Old beer steins have been around for hundreds of years. They have provided a decorative way to store beer and a smart way to drink, but, originally, they were also used for sanitary reasons to keep germs out of the brew. Beer steins of yesteryear, especially in Germany, were a symbol of status. Beer steins came in all types of materials such as pewter, wood and glass.
History of the Beer Stein
It is said that the beer stein originated during the 14th century when fears about diseases swooned across Europe. The beer stein has a handle and a lid and is identified as traditional (having folklore patterns and such), regimental (identifying a military connection), occupational, or in 3-D. Through the ages, the stein evolved and many people engraved anything of significance on the lid. Finally, late in the 19th century, Budweiser became involved in making steins.
The military stein is one that can be worth up to $1,500. This type of stein was made to celebrate the soldier's service to the particular regiment and was usually painted with a military scene of significance within the soldier's life. The metal designs are immaculate on these types of beer steins. The metal may also be carved in commemoration of service.
Early Kreussen Beer Stein
One early beer stein was a beautifully painted stein from 17th-century Kreussen, Germany. It was simply entitled "Apostle," and each stein was adorned with a different apostle. Its pewter lid served well to prevent any unwanted objects from entering the brew. It is a priceless artifact; however, there are many reproductions that exist today.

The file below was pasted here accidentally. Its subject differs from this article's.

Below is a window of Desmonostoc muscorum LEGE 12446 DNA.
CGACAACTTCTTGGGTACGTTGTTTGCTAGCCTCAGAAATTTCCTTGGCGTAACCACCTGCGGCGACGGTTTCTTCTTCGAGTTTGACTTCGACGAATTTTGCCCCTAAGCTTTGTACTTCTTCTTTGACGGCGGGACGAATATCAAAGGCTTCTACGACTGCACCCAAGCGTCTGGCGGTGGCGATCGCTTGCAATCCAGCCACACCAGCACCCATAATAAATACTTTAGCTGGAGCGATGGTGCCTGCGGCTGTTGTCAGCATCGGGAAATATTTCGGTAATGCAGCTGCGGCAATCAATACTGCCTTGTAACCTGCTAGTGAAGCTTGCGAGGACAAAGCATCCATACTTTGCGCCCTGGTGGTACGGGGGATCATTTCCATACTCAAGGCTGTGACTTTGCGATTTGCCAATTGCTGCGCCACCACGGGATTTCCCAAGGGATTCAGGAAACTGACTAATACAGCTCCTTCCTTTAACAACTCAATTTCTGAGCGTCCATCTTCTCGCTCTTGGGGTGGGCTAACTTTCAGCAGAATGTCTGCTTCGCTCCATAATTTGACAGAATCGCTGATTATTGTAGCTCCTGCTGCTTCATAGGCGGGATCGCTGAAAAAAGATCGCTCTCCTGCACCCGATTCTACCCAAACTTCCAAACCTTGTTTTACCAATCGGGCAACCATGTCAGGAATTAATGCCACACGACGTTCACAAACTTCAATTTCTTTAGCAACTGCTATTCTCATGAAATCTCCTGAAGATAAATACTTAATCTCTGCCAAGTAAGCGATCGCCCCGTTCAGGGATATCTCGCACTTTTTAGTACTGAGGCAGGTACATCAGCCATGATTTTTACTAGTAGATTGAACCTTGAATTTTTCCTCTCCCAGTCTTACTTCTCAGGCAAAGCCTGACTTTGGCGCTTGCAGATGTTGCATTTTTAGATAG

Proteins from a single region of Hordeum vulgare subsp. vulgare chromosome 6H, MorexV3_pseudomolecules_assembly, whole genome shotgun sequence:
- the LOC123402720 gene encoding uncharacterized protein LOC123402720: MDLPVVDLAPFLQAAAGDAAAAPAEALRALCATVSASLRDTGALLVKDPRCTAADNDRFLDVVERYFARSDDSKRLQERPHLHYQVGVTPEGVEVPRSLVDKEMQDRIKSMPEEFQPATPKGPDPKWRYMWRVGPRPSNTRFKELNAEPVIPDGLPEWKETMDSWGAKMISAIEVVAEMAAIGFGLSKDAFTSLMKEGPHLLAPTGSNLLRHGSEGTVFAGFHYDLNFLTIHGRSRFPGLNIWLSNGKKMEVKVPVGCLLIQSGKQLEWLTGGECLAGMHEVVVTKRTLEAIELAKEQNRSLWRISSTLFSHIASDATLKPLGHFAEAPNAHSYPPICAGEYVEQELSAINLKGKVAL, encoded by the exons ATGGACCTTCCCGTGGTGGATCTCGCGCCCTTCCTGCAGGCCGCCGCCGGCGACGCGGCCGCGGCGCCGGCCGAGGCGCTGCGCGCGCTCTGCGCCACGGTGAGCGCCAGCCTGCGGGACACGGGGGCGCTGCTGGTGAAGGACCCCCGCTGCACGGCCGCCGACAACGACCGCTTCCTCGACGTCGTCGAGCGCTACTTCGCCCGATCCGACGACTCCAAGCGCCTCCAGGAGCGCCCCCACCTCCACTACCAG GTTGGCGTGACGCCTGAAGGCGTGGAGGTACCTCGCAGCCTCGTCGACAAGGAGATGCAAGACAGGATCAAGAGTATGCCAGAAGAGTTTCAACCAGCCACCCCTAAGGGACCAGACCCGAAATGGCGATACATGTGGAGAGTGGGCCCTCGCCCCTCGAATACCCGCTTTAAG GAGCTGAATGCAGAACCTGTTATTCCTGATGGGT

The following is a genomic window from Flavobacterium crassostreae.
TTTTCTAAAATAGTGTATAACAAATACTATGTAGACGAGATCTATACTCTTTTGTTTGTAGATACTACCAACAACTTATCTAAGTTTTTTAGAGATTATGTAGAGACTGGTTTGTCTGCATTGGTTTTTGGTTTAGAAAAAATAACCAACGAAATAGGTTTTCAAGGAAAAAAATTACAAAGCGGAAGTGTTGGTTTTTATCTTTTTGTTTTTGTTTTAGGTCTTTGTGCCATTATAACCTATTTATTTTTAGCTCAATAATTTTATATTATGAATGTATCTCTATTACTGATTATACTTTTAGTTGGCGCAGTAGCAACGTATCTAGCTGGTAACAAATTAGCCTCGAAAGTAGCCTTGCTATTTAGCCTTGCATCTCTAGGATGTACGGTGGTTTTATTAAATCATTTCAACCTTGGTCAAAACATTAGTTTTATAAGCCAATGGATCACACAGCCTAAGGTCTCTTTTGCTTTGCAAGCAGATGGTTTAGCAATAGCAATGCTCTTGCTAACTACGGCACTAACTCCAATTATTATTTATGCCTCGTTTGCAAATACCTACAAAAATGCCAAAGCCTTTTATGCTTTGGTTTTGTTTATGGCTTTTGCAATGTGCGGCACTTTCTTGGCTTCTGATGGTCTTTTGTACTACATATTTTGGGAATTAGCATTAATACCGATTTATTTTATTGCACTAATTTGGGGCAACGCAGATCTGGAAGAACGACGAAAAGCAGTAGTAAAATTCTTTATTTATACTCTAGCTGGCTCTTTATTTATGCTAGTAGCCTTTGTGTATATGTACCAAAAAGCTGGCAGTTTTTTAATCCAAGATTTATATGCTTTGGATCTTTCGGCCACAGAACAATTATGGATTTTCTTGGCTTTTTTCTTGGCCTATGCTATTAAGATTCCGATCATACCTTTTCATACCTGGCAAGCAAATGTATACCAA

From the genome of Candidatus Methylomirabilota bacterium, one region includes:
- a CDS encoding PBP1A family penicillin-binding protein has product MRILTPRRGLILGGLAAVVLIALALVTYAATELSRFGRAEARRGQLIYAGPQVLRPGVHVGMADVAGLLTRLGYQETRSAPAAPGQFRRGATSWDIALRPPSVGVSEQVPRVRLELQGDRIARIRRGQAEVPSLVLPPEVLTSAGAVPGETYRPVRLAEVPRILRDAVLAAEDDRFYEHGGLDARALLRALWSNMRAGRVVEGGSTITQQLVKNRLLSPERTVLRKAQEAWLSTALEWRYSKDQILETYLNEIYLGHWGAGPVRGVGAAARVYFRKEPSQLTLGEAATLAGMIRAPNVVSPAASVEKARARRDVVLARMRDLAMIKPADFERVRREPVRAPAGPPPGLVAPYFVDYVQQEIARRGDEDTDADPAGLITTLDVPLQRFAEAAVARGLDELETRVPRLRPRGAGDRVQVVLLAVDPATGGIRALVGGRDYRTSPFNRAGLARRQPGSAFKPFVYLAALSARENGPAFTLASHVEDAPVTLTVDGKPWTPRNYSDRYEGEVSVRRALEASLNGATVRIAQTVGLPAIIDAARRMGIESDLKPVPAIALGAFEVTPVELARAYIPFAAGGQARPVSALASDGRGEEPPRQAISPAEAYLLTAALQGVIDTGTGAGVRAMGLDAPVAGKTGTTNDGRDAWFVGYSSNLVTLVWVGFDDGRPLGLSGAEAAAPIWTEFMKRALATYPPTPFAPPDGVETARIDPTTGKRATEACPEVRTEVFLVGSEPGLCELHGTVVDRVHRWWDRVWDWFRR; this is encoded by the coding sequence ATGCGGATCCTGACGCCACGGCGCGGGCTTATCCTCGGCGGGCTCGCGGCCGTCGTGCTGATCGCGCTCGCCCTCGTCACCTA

Another stein, produced within 20 years of the Apostle stein and in the same location, is the Hunt stein. It was made by the Vest family, the same family that made the Apostle, in fact. The Vest family formed a stoneware dynasty in the small town of Kreussen. The Hunt stein has painted images of hunting motifs such as foxes and rabbits being hunted by dogs. This stein could be worth more than $5,000.
Some later beer steins such as this Matthias Girmscheid stein are much more likely to be found in one piece and available nowadays. They are not as detailed as the earlier steins, but they do have beautiful paintings of castles and kings. These steins can run between $300 and $400. They do not have the pewter lids that were prevalent in earlier steins.
Billy McCarley has been freelancing online since April 2009. He has published poetry for Dead Mule, an online literary publication, and holds a Bachelor of Arts degree from the University Of Alabama where he is also a first-year graduate student in history.